He got up and walked around the tomb. The grass at the edge was bumpy, and full of rabbit droppings. He thought he had read everything there was to read on it, but now he spotted something else, a single line engraved along the base of the stone at the back. It said

The Lord helpf thofe who help themfelves

Not so much a gamekeeper as a poacher, then. That might why they’d stuck him out at the edge here. Disreputable, but not exactly hated. Someone – the stonemason, perhaps – had had a sense of humour and been fond of Henry Mistletoe. Growing on the grave were some odd-looking blue flowers – some sort of weeds. Gethyn wondered why he had hadn’t noticed them before, and why they had only decided to grow on this particular grave.

The rain was coming down faster now. He picked Totes up and thrust him inside his jacket for warmth. ‘Let’s get ourselves off home, doglet. I’ve got an idea. A cunning plan, even.’

That evening, curled up on his single mattress with Totes as starlight streamed through the one small window and the giant fungus cast eerie patterns on the walls, Gethyn finished re-reading all the handouts in the beautiful bright blue file they had given him on the training course. He got up stiffly and made himself a cup of cocoa, came back to the mattress and thought for a bit. Toto was chasing rabbits in his dreams, paws twitching.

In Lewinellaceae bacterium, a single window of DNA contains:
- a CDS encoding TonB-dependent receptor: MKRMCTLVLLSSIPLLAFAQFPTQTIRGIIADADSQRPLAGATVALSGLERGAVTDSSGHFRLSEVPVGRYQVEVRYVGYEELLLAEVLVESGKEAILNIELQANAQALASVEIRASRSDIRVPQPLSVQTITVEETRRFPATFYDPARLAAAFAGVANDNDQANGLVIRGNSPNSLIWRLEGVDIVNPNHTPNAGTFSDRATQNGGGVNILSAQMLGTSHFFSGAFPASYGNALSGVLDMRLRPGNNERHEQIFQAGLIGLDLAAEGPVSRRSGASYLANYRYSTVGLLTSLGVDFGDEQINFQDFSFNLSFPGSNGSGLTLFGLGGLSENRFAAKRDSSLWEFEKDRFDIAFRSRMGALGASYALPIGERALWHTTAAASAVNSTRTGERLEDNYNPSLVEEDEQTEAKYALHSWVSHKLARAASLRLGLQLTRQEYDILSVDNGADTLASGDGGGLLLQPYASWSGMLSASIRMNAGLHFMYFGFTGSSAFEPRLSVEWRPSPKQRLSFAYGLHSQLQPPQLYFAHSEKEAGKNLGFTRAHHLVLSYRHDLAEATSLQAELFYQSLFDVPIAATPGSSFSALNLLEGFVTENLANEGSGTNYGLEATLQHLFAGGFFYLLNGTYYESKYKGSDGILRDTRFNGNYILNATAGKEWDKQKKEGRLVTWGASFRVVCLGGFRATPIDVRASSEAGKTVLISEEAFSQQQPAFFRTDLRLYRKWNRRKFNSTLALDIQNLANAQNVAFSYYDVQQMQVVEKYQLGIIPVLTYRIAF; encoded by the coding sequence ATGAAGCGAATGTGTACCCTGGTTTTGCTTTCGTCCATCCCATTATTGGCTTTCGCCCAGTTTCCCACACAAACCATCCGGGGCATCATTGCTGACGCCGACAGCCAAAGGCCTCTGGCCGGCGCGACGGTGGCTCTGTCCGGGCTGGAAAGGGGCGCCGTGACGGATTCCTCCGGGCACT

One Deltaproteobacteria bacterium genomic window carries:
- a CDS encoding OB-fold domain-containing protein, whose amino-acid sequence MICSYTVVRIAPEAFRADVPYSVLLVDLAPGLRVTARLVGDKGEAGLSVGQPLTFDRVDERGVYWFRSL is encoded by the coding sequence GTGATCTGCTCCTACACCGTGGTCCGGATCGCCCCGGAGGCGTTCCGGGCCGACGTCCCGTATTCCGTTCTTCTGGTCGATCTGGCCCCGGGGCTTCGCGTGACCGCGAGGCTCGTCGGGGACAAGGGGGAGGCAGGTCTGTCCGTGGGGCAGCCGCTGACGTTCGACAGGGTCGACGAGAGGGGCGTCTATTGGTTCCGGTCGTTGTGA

Then Gethyn took up the brand new black Bic pen they had given him on the Psychology of Theft course; also what was left of his beautiful pad of file-paper with the pale blue ruling and four holes that exactly matched the silver rings in the bright blue plastic file, and set to work, writing Modus Operandi across the top and underlining it. Everything he could possibly need to know, do and avoid doing had been here all the time. He and Toto were about to become the best shoplifters ever.

My name is Ozymandias

I met a traveller from an antique land,
Who said—“Two vast and trunkless legs of stone
Stand in the desert. . . . Near them, on the sand,
Half sunk a shattered visage lies, whose frown,
And wrinkled lip, and sneer of cold command,
Tell that its sculptor well those passions read
Which yet survive, stamped on these lifeless things,
The hand that mocked them, and the heart that fed;
And on the pedestal, these words appear:
My name is Ozymandias, King of Kings;
Look on my Works, ye Mighty, and despair!
Nothing beside remains. Round the decay